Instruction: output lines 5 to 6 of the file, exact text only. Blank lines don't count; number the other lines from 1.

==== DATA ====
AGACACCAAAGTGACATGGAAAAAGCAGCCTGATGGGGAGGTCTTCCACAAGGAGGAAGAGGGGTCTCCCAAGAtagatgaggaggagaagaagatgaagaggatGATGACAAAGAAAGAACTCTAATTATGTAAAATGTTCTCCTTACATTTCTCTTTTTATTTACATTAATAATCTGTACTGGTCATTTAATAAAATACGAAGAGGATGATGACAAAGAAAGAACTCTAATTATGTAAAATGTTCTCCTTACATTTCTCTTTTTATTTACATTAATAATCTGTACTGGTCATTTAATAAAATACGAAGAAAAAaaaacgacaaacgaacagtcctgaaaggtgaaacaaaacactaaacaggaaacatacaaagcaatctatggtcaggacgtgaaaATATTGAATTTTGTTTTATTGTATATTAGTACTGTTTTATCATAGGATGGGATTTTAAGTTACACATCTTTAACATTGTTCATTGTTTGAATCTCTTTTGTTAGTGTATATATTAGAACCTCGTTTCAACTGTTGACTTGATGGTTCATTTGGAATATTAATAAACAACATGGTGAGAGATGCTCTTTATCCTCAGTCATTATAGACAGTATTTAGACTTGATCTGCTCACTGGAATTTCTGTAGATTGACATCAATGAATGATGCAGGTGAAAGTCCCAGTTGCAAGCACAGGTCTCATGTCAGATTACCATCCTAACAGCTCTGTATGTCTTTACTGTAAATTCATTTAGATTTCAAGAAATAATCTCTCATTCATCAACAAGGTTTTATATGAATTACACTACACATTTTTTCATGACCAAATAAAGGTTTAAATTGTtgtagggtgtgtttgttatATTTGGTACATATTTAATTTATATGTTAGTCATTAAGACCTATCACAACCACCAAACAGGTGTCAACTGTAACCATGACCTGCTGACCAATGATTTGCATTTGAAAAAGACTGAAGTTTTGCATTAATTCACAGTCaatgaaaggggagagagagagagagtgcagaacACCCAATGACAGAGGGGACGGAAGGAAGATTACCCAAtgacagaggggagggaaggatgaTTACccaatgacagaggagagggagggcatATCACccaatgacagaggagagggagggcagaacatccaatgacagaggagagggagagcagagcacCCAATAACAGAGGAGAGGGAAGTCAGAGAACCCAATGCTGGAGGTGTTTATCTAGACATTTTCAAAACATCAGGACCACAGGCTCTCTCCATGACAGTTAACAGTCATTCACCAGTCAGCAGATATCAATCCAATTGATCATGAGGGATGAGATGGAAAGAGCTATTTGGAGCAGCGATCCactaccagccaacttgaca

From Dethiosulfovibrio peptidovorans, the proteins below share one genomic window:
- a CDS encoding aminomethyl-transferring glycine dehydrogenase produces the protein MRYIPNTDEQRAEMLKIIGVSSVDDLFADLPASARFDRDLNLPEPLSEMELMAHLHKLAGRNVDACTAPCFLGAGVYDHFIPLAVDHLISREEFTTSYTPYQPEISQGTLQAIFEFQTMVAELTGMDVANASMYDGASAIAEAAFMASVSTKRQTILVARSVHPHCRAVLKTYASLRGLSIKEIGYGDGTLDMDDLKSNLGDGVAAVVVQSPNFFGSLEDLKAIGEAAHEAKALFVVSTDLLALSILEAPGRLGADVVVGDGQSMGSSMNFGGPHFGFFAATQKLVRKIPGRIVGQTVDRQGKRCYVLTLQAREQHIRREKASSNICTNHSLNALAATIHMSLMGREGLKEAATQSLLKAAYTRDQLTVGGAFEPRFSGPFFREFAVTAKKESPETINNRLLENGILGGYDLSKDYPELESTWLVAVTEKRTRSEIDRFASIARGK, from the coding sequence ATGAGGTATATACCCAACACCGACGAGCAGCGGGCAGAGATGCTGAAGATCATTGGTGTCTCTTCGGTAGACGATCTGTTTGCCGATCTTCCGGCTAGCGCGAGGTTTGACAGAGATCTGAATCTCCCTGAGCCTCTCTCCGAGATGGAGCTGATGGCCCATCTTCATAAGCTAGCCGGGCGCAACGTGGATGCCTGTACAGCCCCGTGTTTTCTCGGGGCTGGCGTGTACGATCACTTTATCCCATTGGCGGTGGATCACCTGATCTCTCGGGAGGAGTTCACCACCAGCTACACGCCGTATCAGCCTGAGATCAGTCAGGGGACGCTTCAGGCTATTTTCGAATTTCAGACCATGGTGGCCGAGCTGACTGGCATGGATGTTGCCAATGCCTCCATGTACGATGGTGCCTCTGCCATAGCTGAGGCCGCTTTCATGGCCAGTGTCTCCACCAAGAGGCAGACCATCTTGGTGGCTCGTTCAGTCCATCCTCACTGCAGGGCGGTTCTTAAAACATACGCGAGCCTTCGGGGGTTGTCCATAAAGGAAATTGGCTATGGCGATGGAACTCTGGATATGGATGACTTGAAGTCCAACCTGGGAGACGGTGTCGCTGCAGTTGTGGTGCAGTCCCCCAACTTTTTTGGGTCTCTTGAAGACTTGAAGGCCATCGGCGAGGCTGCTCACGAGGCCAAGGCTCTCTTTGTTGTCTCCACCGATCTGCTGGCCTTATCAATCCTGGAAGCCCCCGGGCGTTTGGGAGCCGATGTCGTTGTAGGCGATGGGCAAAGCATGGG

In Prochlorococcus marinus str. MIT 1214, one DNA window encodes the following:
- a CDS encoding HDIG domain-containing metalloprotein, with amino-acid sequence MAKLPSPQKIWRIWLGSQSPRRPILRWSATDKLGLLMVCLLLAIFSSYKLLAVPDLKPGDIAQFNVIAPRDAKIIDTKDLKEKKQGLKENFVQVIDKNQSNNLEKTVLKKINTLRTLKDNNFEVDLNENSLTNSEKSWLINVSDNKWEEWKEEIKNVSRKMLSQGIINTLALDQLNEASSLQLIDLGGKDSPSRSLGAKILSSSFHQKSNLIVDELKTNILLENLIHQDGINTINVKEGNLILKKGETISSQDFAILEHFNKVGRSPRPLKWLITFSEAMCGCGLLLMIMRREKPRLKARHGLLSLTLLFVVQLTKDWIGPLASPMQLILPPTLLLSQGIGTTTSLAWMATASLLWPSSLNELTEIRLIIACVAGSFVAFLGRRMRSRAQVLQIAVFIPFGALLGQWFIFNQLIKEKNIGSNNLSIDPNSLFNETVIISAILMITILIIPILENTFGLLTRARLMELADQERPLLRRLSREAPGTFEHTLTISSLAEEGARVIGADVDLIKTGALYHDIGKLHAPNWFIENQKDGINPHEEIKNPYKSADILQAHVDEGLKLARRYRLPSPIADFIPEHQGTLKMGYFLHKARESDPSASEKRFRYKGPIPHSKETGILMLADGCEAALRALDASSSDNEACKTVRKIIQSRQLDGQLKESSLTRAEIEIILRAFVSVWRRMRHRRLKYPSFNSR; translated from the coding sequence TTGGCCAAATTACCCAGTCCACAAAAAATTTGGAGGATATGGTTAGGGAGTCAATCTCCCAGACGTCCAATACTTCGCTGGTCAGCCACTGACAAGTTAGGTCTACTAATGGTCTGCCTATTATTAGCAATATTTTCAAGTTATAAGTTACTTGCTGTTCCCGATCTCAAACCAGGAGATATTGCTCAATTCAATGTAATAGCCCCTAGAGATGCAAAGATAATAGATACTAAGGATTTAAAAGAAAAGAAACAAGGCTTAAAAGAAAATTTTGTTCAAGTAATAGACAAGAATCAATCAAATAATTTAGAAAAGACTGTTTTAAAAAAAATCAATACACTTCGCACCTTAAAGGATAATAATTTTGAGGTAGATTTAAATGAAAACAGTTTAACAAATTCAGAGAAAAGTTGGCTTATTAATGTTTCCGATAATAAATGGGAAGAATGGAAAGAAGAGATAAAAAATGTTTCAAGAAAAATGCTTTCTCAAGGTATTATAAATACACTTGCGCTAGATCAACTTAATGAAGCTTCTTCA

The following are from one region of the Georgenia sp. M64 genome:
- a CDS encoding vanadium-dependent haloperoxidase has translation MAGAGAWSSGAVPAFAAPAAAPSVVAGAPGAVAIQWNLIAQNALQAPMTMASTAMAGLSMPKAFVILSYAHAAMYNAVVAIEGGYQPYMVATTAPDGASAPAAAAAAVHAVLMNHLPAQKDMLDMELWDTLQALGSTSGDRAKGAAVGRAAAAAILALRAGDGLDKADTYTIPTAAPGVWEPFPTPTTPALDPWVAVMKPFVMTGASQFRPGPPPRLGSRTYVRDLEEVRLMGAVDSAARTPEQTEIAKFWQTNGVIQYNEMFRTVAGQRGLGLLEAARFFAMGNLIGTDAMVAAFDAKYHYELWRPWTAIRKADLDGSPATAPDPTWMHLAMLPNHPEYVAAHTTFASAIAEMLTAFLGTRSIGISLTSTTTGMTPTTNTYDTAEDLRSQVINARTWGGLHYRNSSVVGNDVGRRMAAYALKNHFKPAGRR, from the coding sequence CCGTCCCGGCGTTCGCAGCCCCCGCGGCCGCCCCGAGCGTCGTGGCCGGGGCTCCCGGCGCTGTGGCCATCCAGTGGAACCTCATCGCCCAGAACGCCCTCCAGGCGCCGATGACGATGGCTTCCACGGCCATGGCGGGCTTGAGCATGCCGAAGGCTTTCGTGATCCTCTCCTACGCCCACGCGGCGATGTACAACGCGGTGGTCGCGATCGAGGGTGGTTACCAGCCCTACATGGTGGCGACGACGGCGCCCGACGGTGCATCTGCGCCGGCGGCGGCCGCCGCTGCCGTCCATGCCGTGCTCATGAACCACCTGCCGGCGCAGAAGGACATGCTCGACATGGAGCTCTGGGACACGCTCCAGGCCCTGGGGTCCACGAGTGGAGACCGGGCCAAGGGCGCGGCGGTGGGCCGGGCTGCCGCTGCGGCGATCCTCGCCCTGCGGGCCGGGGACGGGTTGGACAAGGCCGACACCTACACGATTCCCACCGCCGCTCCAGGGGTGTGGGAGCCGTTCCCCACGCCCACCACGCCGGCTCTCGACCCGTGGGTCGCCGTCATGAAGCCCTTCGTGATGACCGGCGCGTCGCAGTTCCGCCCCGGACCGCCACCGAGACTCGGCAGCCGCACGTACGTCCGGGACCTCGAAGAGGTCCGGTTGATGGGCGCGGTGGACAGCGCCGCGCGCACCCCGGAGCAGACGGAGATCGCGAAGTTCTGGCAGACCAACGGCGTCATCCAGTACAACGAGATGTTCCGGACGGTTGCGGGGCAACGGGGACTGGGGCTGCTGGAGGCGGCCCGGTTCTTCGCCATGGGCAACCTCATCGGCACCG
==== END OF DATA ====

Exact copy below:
- a CDS encoding HDIG domain-containing metalloprotein, with amino-acid sequence MAKLPSPQKIWRIWLGSQSPRRPILRWSATDKLGLLMVCLLLAIFSSYKLLAVPDLKPGDIAQFNVIAPRDAKIIDTKDLKEKKQGLKENFVQVIDKNQSNNLEKTVLKKINTLRTLKDNNFEVDLNENSLTNSEKSWLINVSDNKWEEWKEEIKNVSRKMLSQGIINTLALDQLNEASSLQLIDLGGKDSPSRSLGAKILSSSFHQKSNLIVDELKTNILLENLIHQDGINTINVKEGNLILKKGETISSQDFAILEHFNKVGRSPRPLKWLITFSEAMCGCGLLLMIMRREKPRLKARHGLLSLTLLFVVQLTKDWIGPLASPMQLILPPTLLLSQGIGTTTSLAWMATASLLWPSSLNELTEIRLIIACVAGSFVAFLGRRMRSRAQVLQIAVFIPFGALLGQWFIFNQLIKEKNIGSNNLSIDPNSLFNETVIISAILMITILIIPILENTFGLLTRARLMELADQERPLLRRLSREAPGTFEHTLTISSLAEEGARVIGADVDLIKTGALYHDIGKLHAPNWFIENQKDGINPHEEIKNPYKSADILQAHVDEGLKLARRYRLPSPIADFIPEHQGTLKMGYFLHKARESDPSASEKRFRYKGPIPHSKETGILMLADGCEAALRALDASSSDNEACKTVRKIIQSRQLDGQLKESSLTRAEIEIILRAFVSVWRRMRHRRLKYPSFNSR; translated from the coding sequence TTGGCCAAATTACCCAGTCCACAAAAAATTTGGAGGATATGGTTAGGGAGTCAATCTCCCAGACGTCCAATACTTCGCTGGTCAGCCACTGACAAGTTAGGTCTACTAATGGTCTGCCTATTATTAGCAATATTTTCAAGTTATAAGTTACTTGCTGTTCCCGATCTCAAACCAGGAGATATTGCTCAATTCAATGTAATAGCCCCTAGAGATGCAAAGATAATAGATACTAAGGATTTAAAAGAAAAGAAACAAGGCTTAAAAGAAAATTTTGTTCAAGTAATAGACAAGAATCAATCAAATAATTTAGAAAAGACTGTTTTAAAAAAAATCAATACACTTCGCACCTTAAAGGATAATAATTTTGAGGTAGATTTAAATGAAAACAGTTTAACAAATTCAGAGAAAAGTTGGCTTATTAATGTTTCCGATAATAAATGGGAAGAATGGAAAGAAGAGATAAAAAATGTTTCAAGAAAAATGCTTTCTCAAGGTATTATAAATACACTTGCGCTAGATCAACTTAATGAAGCTTCTTCA

The following are from one region of the Georgenia sp. M64 genome: